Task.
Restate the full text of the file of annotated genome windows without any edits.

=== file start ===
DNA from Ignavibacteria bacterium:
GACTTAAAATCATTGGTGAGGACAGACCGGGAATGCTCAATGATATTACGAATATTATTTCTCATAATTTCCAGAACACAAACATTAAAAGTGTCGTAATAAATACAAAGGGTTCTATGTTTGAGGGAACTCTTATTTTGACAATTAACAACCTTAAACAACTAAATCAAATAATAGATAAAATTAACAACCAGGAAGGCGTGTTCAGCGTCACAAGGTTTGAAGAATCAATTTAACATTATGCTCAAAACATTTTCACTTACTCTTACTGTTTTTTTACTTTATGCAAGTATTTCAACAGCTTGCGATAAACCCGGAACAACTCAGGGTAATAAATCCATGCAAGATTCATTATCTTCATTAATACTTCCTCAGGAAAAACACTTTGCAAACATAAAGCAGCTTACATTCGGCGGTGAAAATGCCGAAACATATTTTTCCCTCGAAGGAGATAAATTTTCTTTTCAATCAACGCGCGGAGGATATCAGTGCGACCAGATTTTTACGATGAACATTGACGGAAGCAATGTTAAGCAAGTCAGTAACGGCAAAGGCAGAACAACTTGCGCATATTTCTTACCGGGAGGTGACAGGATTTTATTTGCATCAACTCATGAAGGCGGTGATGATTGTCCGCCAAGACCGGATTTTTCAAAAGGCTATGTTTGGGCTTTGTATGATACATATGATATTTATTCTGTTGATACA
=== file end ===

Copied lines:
DNA from Ignavibacteria bacterium:
GACTTAAAATCATTGGTGAGGACAGACCGGGAATGCTCAATGATATTACGAATATTATTTCTCATAATTTCCAGAACACAAACATTAAAAGTGTCGTAATAAATACAAAGGGTTCTATGTTTGAGGGAACTCTTATTTTGACAATTAACAACCTTAAACAACTAAATCAAATAATAGATAAAATTAACAACCAGGAAGGCGTGTTCAGCGTCACAAGGTTTGAAGAATCAATTTAACATTATGCTCAAAACATTTTCACTTACTCTTACTGTTTTTTTACTTTATGCAAGTATTTCAACAGCTTGCGATAAACCCGGAACAACTCAGGGTAATAAATCCATGCAAGATTCATTATCTTCATTAATACTTCCTCAGGAAAAACACTTTGCAAACATAAAGCAGCTTACATTCGGCGGTGAAAATGCCGAAACATATTTTTCCCTCGAAGGAGATAAATTTTCTTTTCAATCAACGCGCGGAGGATATCAGTGCGACCAGATTTTTACGATGAACATTGACGGAAGCAATGTTAAGCAAGTCAGTAACGGCAAAGGCAGAACAACTTGCGCATATTTCTTACCGGGAGGTGACAGGATTTTATTTGCATCAACTCATGAAGGCGGTGATGATTGTCCGCCAAGACCGGATTTTTCAAAAGGCTATGTTTGGGCTTTGTATGATACATATGATATTTATTCTGTTGATACA